The new legislation requires that all downloadable documents and forms published on existing public sector websites after 23 September 2018 must be made accessible by 23 September 2020. In addition, any such documents published on new public sector websites (those published after 23 September 2018) must be made accessible by 23 September 2019 (Article 12, paragraph 3). The new regulations build on rather than replace the existing relevant legislation, namely the Equality Act (2010) or the Disability Discrimination Act (1995) (DDA) in Northern Ireland. Digital accessibility is a fundamental right of every citizen, including via the internet. Achieving accessible PDF is therefore part of an inclusive global approach for the general public and all your stakeholders.
The accessibility of PDF documents offers many advantages: A certified publication: publications made accessible in accordance with WCAG 2.0 / ISO 14289-1 standards are eligible for “e-accessibility” certification issued by Ipedis. An improved SEO: the use of XML tags to structure the document in the same way as a HTML page enables better indexing of content by search engines.
When we begin to consider how to provide accessible documents to people who are blind or visually impaired, one of the first steps is to decide which formats will be offered. Unlike documents for sighted people who need legibly printed texts that are appealing in their presentation, blind or visually impaired people have needs that relate to what level of reading vision they have, what assistive technologies they will use, and where they will need to access the information. You may simply decide to offer large print, braille, and cassette tape, as outlined in various regulations; however, combining one or two of these formats with an electronic document type can allow for maximum flexibility and some cost-savings.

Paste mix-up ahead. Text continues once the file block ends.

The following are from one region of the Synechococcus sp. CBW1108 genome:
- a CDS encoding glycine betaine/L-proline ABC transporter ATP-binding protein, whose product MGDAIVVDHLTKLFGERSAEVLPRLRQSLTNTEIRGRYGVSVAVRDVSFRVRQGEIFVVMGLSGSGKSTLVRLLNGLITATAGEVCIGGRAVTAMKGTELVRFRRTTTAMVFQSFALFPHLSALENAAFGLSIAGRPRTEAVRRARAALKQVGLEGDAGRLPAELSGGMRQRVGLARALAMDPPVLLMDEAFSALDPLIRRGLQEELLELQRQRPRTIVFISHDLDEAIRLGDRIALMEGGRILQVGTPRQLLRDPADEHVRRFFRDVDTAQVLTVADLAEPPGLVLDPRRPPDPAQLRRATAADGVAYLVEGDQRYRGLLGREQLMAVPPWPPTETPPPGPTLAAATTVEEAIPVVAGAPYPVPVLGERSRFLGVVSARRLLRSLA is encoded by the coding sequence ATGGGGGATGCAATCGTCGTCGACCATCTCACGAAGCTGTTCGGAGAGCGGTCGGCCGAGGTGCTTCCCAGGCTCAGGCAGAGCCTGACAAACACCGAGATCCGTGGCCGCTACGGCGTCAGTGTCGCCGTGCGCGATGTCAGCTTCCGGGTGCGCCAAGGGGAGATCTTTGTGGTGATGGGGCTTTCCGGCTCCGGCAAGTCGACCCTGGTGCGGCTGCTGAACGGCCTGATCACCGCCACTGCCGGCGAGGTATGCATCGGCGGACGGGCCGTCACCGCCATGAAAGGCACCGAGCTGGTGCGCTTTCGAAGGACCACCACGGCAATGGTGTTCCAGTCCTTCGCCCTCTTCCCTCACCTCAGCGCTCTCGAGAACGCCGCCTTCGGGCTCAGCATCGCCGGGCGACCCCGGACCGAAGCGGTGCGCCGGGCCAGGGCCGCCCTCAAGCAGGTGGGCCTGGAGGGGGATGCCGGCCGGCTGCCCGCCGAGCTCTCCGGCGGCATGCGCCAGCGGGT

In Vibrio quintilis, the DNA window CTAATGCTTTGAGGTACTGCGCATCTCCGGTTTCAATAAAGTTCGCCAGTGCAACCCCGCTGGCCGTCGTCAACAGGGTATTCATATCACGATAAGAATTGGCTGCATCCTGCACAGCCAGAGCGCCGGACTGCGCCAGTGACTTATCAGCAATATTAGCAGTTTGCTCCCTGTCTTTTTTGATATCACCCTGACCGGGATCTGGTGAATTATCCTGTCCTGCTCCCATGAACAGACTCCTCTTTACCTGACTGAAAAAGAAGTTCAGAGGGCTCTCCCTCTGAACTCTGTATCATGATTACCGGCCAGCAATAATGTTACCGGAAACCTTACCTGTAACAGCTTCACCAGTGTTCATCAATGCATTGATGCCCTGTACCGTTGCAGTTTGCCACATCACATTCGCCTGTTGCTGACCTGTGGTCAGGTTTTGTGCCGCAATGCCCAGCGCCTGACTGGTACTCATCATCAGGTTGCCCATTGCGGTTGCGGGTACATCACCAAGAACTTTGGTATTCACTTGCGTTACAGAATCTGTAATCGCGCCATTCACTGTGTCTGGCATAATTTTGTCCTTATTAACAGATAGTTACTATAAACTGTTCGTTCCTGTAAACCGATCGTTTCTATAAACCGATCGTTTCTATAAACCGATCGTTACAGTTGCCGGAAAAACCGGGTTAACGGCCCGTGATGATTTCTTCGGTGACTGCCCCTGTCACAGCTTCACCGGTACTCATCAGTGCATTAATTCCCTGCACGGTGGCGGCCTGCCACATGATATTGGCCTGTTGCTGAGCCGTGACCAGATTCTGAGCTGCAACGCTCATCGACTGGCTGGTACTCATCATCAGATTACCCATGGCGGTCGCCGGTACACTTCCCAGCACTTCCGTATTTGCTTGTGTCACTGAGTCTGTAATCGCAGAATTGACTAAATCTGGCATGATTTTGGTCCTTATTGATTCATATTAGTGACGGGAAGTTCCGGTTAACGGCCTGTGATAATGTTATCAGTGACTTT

To help you comply with these regulations, we have developed an innovative technology solution: e-Accessible-PDF, which renders PDF documents “accessible”, at an ultra-competitive cost. Whether you are in the non-profit sector or the private sector, this solution allows you to expand your audiences and make them more inclusive for people with disabilities.
For the 10% of the population who have a visual, cognitive or motor impairment in Europe, access to the content of websites can be a real challenge. How have an inclusive life without access to critical information on the internet, such as a bus schedule, a new administrative regulation, or the user instruction manual for an electronic device … The notion of PDF accessibility is at the very heart of this problem.
Some people with reduced mobility, are not able to use the mouse, they therefore navigate with adapted keyboards or use the “focus” mode to interact on a web page. In this case tagging of documents proves to be of a precious help. According to WHO, about 1.3 billion people in the world, have some form of visual impairment. In Europe, the statistics show that almost 10% are affected. These figures include people with blindness, low vision, cognitive and motor impairments. The majority of these individuals are over 50 years old. With the growing and ageing of the population, coupled with a greater prevalence of neurodegenerative diseases (Alzheimer’s, Parkinson’s), the WHO estimates that the number of visually impaired is expected to double by 2050.